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Logo of Phnom Penh Post newspaper Phnom Penh Post - Fishermen catch a rough deal

Fishermen catch a rough deal

COASTAL fisherman claim that their yields have dropped by 20 to 30 percent, compared to the 1990s, following an increase in working fishermen and the destruction of natural marine habitats such as mangroves.

Soem Hoem, fisherman and president of the Trapaing Sangke Fishing Community in Kampot province, said at a meeting on fishery resources in the capital on Wednesday that the number of fishermen had increased while the size of  fishing areas did not vary. “I have no supplemental career or farmland,” he said.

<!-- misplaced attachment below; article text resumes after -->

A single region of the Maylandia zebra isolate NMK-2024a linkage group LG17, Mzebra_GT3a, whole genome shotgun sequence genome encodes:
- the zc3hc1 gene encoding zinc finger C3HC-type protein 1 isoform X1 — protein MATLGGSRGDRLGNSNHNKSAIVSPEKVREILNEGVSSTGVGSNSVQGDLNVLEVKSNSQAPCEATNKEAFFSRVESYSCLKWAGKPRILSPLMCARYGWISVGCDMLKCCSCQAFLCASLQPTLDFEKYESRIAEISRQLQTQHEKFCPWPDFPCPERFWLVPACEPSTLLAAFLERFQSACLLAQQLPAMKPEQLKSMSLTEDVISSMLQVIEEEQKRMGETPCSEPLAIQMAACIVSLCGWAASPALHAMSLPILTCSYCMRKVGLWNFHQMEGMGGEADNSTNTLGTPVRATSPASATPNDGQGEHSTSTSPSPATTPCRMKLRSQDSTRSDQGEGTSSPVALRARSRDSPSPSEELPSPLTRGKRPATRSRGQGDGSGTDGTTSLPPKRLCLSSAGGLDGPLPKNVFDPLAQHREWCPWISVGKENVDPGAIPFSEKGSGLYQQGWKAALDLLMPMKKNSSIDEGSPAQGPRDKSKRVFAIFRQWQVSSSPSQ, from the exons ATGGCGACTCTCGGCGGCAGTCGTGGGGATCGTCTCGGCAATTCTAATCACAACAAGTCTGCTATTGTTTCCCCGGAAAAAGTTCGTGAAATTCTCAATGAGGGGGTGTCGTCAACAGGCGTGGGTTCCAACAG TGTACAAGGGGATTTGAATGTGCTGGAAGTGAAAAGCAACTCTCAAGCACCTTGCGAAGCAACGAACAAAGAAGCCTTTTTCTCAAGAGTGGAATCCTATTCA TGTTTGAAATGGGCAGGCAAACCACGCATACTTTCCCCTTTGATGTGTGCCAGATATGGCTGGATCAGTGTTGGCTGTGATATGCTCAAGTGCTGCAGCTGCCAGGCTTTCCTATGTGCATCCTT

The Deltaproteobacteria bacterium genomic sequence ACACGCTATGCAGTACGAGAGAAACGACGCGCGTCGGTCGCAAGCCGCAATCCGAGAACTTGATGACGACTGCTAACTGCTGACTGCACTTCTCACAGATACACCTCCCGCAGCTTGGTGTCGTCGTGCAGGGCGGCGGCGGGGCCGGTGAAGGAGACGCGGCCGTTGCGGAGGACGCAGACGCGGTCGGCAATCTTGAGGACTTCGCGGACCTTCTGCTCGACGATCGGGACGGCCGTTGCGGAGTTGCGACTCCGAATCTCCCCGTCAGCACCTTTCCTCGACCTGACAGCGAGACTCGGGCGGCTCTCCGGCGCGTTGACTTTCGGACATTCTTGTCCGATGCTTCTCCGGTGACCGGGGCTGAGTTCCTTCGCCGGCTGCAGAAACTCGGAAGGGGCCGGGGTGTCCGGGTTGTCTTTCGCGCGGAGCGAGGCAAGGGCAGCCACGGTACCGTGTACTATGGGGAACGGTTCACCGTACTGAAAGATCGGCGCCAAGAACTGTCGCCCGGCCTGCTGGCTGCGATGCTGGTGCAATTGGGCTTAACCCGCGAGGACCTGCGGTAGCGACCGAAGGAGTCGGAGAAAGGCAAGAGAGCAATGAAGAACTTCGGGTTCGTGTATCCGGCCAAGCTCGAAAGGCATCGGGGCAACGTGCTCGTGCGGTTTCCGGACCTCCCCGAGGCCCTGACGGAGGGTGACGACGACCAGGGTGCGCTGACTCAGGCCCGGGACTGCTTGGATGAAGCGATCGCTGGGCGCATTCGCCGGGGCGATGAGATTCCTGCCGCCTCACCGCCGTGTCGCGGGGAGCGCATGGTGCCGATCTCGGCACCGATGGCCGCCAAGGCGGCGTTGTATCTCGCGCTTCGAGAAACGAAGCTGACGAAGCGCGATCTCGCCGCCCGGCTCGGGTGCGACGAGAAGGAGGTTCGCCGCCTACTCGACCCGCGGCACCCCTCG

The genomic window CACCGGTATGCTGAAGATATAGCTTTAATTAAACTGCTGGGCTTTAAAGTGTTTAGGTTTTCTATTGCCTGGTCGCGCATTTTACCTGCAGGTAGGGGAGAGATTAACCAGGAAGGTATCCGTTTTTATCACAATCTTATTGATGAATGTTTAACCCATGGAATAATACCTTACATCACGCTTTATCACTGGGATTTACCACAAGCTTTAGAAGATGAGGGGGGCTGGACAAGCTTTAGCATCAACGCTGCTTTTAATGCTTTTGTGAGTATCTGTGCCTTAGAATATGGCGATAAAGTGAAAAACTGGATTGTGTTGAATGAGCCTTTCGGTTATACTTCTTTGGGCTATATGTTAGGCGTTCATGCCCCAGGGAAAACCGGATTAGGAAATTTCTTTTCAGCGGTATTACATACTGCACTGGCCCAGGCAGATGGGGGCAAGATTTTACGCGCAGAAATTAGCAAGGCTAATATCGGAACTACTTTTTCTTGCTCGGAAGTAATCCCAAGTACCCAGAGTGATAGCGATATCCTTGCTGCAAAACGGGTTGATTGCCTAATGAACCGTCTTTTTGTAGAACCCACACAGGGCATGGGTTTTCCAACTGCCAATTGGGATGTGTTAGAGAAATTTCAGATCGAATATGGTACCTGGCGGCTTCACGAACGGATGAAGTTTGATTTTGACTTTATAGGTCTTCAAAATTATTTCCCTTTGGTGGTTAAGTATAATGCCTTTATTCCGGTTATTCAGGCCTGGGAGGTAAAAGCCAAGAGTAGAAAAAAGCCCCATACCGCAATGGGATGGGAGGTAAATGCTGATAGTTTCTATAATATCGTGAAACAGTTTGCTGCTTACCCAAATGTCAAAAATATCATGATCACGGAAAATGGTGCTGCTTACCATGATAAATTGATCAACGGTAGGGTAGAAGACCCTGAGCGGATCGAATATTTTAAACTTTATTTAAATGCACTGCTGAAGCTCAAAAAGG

Kiang Khim, deputy director of the Fisheries Administration at the Ministry of Agriculture, Forestry and Fisheries, said that fish production had totalled 85,000 tonnes last year.

“[The number of] fishermen increases every year, leading the fishermen’s yield to decrease – but total production is unchanged,” she said.

Fishing yields had decreased as habitats were destroyed and people used illegal fishing equipment, Srey Nuo Chhay, chief of Koh Kchong Fishery Community in Koh Kong province, said.

Thay Somuny, coordinator of the National Project on Living on Fishery Resources funded by the Spanish government, said that supplemental careers should be created for fishermen.

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